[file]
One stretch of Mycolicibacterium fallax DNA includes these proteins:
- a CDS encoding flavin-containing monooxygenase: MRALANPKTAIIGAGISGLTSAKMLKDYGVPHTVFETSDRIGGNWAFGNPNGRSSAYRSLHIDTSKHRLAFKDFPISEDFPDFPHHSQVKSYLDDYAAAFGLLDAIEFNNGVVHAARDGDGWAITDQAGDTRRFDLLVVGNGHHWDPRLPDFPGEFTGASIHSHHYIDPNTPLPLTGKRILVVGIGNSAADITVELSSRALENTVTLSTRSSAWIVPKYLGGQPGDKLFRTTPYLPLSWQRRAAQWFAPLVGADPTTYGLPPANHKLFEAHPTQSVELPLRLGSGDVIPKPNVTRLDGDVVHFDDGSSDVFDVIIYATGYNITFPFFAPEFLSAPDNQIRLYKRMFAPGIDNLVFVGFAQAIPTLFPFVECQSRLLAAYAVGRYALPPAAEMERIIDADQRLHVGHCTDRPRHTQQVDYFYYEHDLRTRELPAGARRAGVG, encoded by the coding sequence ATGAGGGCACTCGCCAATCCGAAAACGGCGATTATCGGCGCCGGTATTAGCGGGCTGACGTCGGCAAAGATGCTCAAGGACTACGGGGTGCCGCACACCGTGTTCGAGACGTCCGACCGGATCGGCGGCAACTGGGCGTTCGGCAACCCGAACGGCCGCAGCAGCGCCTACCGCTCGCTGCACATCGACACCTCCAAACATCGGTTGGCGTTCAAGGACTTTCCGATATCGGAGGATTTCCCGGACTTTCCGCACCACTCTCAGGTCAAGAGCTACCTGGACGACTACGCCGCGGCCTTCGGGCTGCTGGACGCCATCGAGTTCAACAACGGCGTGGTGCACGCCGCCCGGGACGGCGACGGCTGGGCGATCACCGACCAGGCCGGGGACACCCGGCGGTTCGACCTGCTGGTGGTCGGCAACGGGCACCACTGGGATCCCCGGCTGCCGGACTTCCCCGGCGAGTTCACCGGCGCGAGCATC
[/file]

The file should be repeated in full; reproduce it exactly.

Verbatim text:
One stretch of Mycolicibacterium fallax DNA includes these proteins:
- a CDS encoding flavin-containing monooxygenase: MRALANPKTAIIGAGISGLTSAKMLKDYGVPHTVFETSDRIGGNWAFGNPNGRSSAYRSLHIDTSKHRLAFKDFPISEDFPDFPHHSQVKSYLDDYAAAFGLLDAIEFNNGVVHAARDGDGWAITDQAGDTRRFDLLVVGNGHHWDPRLPDFPGEFTGASIHSHHYIDPNTPLPLTGKRILVVGIGNSAADITVELSSRALENTVTLSTRSSAWIVPKYLGGQPGDKLFRTTPYLPLSWQRRAAQWFAPLVGADPTTYGLPPANHKLFEAHPTQSVELPLRLGSGDVIPKPNVTRLDGDVVHFDDGSSDVFDVIIYATGYNITFPFFAPEFLSAPDNQIRLYKRMFAPGIDNLVFVGFAQAIPTLFPFVECQSRLLAAYAVGRYALPPAAEMERIIDADQRLHVGHCTDRPRHTQQVDYFYYEHDLRTRELPAGARRAGVG, encoded by the coding sequence ATGAGGGCACTCGCCAATCCGAAAACGGCGATTATCGGCGCCGGTATTAGCGGGCTGACGTCGGCAAAGATGCTCAAGGACTACGGGGTGCCGCACACCGTGTTCGAGACGTCCGACCGGATCGGCGGCAACTGGGCGTTCGGCAACCCGAACGGCCGCAGCAGCGCCTACCGCTCGCTGCACATCGACACCTCCAAACATCGGTTGGCGTTCAAGGACTTTCCGATATCGGAGGATTTCCCGGACTTTCCGCACCACTCTCAGGTCAAGAGCTACCTGGACGACTACGCCGCGGCCTTCGGGCTGCTGGACGCCATCGAGTTCAACAACGGCGTGGTGCACGCCGCCCGGGACGGCGACGGCTGGGCGATCACCGACCAGGCCGGGGACACCCGGCGGTTCGACCTGCTGGTGGTCGGCAACGGGCACCACTGGGATCCCCGGCTGCCGGACTTCCCCGGCGAGTTCACCGGCGCGAGCATC